Jonathan Bernstein: History Will Not Be Kind to George W. Bushtags: George W. Bush, historians, presidential rankings, Jonathan Bernstein, presidential reputations
Jonathan Bernstein is a columnist for the Washington Post.
George W. Bush is not remembered with any enthusiasm currently. That’s not likely to change.
Whatever way it’s measured, he’s not doing too well. Gallup has his retrospective approval at 47 percent; that’s third-lowest in the polling era, better than only Richard Nixon and Lyndon Johnson (Harry Enten has more on placing post-presidential approval in context). As far as historians and other students of the presidency, it’s even worse; Bush falls in the bottom quarter of the ratings surveys in which he’s been included.
In terms of popular appeal in the short term, Bush will likely be hurt because there’s no campaign underway to improve his reputation — either by himself, as was the case with Nixon and is still the case with Jimmy Carter, or on his behalf, as with John Kennedy and Ronald Reagan. We don’t really have a way of measuring the effects of those campaigns, and Nixon’s hasn’t worked, but it certainly seems likely to help to some extent. Bush’s best hope as far as popularity is probably for his brother, nephew or some other family member to become president and excel, which somehow rubs off on him. That’s not much of a hope....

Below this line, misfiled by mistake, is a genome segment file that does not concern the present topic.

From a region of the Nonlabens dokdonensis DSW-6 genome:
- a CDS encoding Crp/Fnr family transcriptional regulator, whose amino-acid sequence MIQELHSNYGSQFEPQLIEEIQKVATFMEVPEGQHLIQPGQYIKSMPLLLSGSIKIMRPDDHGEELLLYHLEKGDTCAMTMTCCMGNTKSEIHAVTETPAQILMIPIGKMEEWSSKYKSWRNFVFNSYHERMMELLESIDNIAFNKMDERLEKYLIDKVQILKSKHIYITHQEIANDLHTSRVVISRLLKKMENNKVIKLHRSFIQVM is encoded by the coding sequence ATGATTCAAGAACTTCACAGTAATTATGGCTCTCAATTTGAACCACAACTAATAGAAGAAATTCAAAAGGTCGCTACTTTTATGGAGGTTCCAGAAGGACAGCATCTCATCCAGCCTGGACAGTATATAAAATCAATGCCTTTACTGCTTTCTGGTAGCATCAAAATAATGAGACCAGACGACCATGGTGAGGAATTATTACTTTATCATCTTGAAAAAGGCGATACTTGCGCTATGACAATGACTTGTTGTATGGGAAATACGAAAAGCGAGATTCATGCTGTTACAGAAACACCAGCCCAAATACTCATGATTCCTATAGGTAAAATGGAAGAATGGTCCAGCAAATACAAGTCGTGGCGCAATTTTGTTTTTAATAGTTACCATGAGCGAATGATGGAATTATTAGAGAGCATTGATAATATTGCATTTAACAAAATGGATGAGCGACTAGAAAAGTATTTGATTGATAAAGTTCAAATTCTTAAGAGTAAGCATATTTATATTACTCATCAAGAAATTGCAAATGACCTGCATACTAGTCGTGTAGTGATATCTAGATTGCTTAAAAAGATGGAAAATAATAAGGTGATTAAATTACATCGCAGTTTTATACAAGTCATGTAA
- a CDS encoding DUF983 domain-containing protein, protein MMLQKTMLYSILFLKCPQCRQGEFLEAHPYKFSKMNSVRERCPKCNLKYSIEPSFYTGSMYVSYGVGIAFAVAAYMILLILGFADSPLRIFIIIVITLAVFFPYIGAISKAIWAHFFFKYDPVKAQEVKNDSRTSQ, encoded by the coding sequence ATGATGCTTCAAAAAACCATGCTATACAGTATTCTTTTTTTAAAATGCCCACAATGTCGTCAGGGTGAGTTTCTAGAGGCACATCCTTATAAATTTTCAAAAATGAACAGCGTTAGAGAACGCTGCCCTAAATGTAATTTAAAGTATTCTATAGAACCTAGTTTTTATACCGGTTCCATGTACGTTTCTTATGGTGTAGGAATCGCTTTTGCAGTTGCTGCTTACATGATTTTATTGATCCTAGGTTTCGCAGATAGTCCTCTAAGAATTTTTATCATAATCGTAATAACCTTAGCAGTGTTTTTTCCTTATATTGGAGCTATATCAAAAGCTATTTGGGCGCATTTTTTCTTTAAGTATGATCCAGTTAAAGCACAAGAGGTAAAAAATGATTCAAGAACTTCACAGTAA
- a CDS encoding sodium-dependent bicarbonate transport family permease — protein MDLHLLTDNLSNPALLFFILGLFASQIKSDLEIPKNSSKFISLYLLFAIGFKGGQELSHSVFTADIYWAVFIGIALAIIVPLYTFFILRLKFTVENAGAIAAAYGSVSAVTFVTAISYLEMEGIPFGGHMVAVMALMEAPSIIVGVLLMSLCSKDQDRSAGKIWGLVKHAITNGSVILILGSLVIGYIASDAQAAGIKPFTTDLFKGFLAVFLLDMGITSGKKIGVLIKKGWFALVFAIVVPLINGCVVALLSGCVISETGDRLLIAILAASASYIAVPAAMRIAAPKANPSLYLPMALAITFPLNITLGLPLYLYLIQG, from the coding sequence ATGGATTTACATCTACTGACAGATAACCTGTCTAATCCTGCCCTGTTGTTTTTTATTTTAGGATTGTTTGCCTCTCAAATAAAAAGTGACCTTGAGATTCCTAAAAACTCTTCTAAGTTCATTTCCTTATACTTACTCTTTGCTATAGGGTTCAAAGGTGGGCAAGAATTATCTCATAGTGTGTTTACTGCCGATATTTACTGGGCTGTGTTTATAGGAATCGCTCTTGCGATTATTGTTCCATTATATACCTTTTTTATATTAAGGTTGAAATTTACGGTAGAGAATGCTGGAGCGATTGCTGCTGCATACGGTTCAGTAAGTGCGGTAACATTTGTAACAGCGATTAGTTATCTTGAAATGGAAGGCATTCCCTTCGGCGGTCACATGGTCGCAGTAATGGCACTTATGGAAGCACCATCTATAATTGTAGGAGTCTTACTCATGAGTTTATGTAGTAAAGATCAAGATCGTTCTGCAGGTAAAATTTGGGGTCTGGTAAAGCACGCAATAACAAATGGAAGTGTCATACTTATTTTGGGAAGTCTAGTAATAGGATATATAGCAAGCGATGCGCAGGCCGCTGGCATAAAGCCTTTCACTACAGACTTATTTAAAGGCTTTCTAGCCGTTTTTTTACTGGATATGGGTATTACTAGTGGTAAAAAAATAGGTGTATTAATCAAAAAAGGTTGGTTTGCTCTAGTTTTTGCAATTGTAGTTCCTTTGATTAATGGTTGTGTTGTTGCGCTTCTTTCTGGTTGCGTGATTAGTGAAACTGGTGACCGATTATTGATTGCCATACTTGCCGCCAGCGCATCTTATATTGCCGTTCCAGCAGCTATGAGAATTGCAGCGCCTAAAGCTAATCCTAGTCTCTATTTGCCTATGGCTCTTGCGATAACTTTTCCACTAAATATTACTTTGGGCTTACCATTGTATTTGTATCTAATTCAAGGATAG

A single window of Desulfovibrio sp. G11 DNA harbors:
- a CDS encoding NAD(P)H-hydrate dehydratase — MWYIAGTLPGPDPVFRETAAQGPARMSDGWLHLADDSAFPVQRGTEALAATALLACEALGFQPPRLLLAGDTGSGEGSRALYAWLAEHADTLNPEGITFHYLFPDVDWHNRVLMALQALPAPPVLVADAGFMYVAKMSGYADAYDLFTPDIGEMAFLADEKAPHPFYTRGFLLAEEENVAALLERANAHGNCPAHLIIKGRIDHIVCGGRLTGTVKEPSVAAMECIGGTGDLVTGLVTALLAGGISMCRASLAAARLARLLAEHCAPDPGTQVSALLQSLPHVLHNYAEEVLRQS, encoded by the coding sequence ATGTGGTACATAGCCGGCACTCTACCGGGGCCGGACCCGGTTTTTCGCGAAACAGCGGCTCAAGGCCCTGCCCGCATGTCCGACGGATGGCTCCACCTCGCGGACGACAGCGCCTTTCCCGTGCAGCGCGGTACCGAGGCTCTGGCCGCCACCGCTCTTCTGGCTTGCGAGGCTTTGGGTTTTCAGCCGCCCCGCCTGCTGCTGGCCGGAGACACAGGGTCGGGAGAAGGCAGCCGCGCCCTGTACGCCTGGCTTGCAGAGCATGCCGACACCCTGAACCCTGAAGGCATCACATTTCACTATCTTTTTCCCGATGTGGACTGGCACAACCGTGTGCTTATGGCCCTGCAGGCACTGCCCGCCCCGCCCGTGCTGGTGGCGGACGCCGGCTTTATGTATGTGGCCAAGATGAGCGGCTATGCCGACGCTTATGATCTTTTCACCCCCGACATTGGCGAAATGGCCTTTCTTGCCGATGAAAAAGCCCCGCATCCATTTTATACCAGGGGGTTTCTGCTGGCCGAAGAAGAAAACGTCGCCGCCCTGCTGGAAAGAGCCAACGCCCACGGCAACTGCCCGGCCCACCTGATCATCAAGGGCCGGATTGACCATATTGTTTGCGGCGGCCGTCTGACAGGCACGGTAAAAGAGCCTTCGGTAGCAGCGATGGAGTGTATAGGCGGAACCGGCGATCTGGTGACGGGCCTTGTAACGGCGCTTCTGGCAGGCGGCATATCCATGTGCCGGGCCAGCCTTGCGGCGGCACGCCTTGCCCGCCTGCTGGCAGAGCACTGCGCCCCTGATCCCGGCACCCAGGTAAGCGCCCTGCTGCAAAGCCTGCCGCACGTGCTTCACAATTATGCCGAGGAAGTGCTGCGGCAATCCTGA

comments powered by Disqus
- Did a historian who said he’s a victim of McCarthyism get the story wrong?
- Stephanie Coontz’s work on the history of marriage cited by the Supreme Court.
- NYT History Book Reviews: Who Got Noticed this Week?
- David Hackett Fischer wins $100,000 prize for lifetime achievement in military writing